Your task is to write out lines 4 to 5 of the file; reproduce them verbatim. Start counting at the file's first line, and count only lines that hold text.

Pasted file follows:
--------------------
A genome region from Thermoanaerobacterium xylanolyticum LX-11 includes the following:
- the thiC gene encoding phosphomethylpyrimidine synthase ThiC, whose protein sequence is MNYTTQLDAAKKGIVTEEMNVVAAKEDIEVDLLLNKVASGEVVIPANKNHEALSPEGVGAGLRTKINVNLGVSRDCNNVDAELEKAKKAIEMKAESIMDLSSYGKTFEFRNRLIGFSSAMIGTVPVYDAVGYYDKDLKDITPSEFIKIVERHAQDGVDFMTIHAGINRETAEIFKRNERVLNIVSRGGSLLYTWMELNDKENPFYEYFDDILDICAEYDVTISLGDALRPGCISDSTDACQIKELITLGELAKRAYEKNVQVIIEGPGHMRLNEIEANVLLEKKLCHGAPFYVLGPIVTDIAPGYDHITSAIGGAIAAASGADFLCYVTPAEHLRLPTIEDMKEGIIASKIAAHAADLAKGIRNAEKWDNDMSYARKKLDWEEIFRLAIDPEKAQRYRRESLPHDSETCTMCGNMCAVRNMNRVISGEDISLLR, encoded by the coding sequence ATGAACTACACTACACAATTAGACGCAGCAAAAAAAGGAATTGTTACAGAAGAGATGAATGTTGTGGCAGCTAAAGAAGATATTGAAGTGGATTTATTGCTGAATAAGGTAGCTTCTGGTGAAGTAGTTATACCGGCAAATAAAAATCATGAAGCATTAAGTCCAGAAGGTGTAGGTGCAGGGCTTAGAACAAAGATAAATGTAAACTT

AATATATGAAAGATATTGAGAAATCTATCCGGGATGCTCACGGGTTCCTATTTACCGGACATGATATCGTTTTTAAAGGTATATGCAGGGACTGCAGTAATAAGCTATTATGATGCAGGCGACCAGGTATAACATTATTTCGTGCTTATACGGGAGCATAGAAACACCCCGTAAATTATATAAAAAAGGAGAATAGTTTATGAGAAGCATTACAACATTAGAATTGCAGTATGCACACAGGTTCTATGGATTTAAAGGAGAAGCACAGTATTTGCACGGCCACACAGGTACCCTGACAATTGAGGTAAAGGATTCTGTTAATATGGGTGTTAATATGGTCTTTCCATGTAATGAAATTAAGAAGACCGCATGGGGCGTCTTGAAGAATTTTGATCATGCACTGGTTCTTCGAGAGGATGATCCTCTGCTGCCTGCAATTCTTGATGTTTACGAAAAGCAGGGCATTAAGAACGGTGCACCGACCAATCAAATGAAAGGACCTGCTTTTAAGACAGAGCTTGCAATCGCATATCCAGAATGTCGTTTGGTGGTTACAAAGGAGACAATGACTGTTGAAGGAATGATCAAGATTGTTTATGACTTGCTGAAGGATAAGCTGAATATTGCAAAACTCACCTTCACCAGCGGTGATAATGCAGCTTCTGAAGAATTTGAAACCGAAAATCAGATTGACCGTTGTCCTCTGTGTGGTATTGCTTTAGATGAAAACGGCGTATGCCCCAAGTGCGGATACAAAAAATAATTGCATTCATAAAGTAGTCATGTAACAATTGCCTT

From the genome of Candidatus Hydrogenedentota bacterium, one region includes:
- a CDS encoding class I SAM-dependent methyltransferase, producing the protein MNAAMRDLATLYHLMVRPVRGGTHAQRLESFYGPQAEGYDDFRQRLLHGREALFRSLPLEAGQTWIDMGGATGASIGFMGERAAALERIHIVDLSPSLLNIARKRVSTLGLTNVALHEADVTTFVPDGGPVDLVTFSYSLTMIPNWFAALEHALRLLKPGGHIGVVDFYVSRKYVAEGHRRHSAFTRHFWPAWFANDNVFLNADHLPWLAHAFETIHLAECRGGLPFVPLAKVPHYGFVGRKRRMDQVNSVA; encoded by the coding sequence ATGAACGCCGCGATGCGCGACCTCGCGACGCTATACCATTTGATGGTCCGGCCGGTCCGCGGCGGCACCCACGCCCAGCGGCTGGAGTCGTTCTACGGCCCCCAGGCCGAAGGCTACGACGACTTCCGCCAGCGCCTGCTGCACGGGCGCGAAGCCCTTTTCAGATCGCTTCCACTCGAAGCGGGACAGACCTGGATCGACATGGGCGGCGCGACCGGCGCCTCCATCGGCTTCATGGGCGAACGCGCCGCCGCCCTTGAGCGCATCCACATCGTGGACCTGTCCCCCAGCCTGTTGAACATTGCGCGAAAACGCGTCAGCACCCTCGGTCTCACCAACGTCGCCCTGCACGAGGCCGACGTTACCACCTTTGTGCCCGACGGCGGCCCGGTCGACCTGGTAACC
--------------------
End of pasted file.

From the genome of Candidatus Hydrogenedentota bacterium, one region includes:
- a CDS encoding class I SAM-dependent methyltransferase, producing the protein MNAAMRDLATLYHLMVRPVRGGTHAQRLESFYGPQAEGYDDFRQRLLHGREALFRSLPLEAGQTWIDMGGATGASIGFMGERAAALERIHIVDLSPSLLNIARKRVSTLGLTNVALHEADVTTFVPDGGPVDLVTFSYSLTMIPNWFAALEHALRLLKPGGHIGVVDFYVSRKYVAEGHRRHSAFTRHFWPAWFANDNVFLNADHLPWLAHAFETIHLAECRGGLPFVPLAKVPHYGFVGRKRRMDQVNSVA; encoded by the coding sequence ATGAACGCCGCGATGCGCGACCTCGCGACGCTATACCATTTGATGGTCCGGCCGGTCCGCGGCGGCACCCACGCCCAGCGGCTGGAGTCGTTCTACGGCCCCCAGGCCGAAGGCTACGACGACTTCCGCCAGCGCCTGCTGCACGGGCGCGAAGCCCTTTTCAGATCGCTTCCACTCGAAGCGGGACAGACCTGGATCGACATGGGCGGCGCGACCGGCGCCTCCATCGGCTTCATGGGCGAACGCGCCGCCGCCCTTGAGCGCATCCACATCGTGGACCTGTCCCCCAGCCTGTTGAACATTGCGCGAAAACGCGTCAGCACCCTCGGTCTCACCAACGTCGCCCTGCACGAGGCCGACGTTACCACCTTTGTGCCCGACGGCGGCCCGGTCGACCTGGTAACC